Saturday, December 11, 2010

Floating cities

See  Float!: Building on Water to Combat Urban Congestion and Climate Change by Koen Olthuis and David Keuning

Reviewed in BLDGBLOG:
A remarkably stimulating read, Float! falls somewhere between design textbook, aquatic manifesto, and environmental exhortation to explore architecture's offshore future. Water-based urban redesign; public transportation over aquatic roadways; floating barge-farms (as well as floating prisons); maneuverable bridges; entire artificial archipelagoes...
... Float! is an excellent resource for any design studio or seminar looking at the future of floating structures in an age of flooding cities.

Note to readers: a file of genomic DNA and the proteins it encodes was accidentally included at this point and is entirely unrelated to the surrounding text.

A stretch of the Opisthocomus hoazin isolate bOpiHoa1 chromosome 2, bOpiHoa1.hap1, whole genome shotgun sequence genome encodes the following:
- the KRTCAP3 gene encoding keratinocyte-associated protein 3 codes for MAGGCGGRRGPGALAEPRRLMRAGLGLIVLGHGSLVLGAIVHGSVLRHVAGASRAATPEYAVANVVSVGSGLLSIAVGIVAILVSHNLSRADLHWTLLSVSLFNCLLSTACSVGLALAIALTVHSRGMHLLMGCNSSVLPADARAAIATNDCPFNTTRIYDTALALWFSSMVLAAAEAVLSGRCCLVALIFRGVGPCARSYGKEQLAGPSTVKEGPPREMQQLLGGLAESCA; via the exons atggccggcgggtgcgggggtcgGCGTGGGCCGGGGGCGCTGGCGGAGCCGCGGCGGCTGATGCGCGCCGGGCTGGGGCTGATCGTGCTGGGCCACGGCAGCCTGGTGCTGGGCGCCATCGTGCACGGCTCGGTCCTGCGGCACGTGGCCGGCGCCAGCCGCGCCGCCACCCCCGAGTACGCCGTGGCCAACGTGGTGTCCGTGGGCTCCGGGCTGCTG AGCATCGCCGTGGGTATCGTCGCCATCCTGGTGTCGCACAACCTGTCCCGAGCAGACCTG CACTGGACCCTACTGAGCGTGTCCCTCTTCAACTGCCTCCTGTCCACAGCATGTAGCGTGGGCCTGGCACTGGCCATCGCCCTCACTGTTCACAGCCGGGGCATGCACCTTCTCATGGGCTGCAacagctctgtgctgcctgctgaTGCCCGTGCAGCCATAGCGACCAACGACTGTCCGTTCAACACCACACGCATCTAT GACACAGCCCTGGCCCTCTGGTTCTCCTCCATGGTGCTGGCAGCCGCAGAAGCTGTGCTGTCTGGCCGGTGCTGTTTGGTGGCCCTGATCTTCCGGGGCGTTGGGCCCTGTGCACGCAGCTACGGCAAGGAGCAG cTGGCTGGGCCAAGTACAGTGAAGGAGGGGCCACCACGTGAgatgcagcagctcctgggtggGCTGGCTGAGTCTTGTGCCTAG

So, a start.

10 trillion human beings could have 10 times the surface space per capita of the average urban environment today and leave most of today's land surface clear of human occupation, but only by occupying perhaps as much as half of the current sea surface (double the total land area) with a global city extending below the surface at least a mile on average and rising perhaps two miles on average -- i.e., we'd need to layer human occupation. And, in order not to swamp the existing land with the water displaced by the city, would need to excavate the equivalent of half the ocean to an average depth of a mile -- big job! But perhaps just an aspect of finding the building materials with which to construct the city over the course of a millennium anyway.


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